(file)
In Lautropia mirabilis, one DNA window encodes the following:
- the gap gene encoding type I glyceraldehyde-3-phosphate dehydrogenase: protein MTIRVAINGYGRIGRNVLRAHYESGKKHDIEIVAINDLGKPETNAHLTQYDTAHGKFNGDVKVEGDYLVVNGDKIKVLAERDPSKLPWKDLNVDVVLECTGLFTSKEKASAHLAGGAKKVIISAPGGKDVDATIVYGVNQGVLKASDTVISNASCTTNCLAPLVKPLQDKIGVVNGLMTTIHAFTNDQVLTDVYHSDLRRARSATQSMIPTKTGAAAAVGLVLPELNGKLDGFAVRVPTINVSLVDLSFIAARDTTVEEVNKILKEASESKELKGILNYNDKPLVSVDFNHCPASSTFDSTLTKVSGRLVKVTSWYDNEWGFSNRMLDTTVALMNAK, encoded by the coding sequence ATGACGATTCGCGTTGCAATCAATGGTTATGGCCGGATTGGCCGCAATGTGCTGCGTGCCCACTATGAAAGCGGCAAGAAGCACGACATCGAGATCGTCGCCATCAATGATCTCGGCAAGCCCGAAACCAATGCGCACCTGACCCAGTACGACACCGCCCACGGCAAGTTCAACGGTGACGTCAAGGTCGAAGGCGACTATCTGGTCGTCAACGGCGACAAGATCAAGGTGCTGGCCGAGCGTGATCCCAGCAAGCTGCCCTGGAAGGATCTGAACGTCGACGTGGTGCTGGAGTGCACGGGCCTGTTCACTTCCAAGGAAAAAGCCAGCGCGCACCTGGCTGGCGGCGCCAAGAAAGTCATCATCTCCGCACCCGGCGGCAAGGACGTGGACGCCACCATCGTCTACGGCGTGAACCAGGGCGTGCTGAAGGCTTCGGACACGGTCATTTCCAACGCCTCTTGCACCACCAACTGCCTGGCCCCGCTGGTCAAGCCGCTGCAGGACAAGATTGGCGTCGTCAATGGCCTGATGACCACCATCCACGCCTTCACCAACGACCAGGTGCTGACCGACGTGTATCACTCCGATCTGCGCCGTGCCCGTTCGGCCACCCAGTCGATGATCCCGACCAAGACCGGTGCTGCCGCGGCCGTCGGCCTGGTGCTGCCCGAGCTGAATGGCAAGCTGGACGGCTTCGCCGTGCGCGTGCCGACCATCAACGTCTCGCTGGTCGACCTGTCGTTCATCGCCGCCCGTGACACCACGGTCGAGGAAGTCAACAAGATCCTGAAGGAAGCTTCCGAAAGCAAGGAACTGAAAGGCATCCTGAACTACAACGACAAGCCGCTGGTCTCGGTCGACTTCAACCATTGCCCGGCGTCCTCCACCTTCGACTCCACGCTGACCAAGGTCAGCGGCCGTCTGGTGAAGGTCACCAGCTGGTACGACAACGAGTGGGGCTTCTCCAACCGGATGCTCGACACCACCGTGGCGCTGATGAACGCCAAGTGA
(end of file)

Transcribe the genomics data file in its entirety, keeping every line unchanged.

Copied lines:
In Lautropia mirabilis, one DNA window encodes the following:
- the gap gene encoding type I glyceraldehyde-3-phosphate dehydrogenase: protein MTIRVAINGYGRIGRNVLRAHYESGKKHDIEIVAINDLGKPETNAHLTQYDTAHGKFNGDVKVEGDYLVVNGDKIKVLAERDPSKLPWKDLNVDVVLECTGLFTSKEKASAHLAGGAKKVIISAPGGKDVDATIVYGVNQGVLKASDTVISNASCTTNCLAPLVKPLQDKIGVVNGLMTTIHAFTNDQVLTDVYHSDLRRARSATQSMIPTKTGAAAAVGLVLPELNGKLDGFAVRVPTINVSLVDLSFIAARDTTVEEVNKILKEASESKELKGILNYNDKPLVSVDFNHCPASSTFDSTLTKVSGRLVKVTSWYDNEWGFSNRMLDTTVALMNAK, encoded by the coding sequence ATGACGATTCGCGTTGCAATCAATGGTTATGGCCGGATTGGCCGCAATGTGCTGCGTGCCCACTATGAAAGCGGCAAGAAGCACGACATCGAGATCGTCGCCATCAATGATCTCGGCAAGCCCGAAACCAATGCGCACCTGACCCAGTACGACACCGCCCACGGCAAGTTCAACGGTGACGTCAAGGTCGAAGGCGACTATCTGGTCGTCAACGGCGACAAGATCAAGGTGCTGGCCGAGCGTGATCCCAGCAAGCTGCCCTGGAAGGATCTGAACGTCGACGTGGTGCTGGAGTGCACGGGCCTGTTCACTTCCAAGGAAAAAGCCAGCGCGCACCTGGCTGGCGGCGCCAAGAAAGTCATCATCTCCGCACCCGGCGGCAAGGACGTGGACGCCACCATCGTCTACGGCGTGAACCAGGGCGTGCTGAAGGCTTCGGACACGGTCATTTCCAACGCCTCTTGCACCACCAACTGCCTGGCCCCGCTGGTCAAGCCGCTGCAGGACAAGATTGGCGTCGTCAATGGCCTGATGACCACCATCCACGCCTTCACCAACGACCAGGTGCTGACCGACGTGTATCACTCCGATCTGCGCCGTGCCCGTTCGGCCACCCAGTCGATGATCCCGACCAAGACCGGTGCTGCCGCGGCCGTCGGCCTGGTGCTGCCCGAGCTGAATGGCAAGCTGGACGGCTTCGCCGTGCGCGTGCCGACCATCAACGTCTCGCTGGTCGACCTGTCGTTCATCGCCGCCCGTGACACCACGGTCGAGGAAGTCAACAAGATCCTGAAGGAAGCTTCCGAAAGCAAGGAACTGAAAGGCATCCTGAACTACAACGACAAGCCGCTGGTCTCGGTCGACTTCAACCATTGCCCGGCGTCCTCCACCTTCGACTCCACGCTGACCAAGGTCAGCGGCCGTCTGGTGAAGGTCACCAGCTGGTACGACAACGAGTGGGGCTTCTCCAACCGGATGCTCGACACCACCGTGGCGCTGATGAACGCCAAGTGA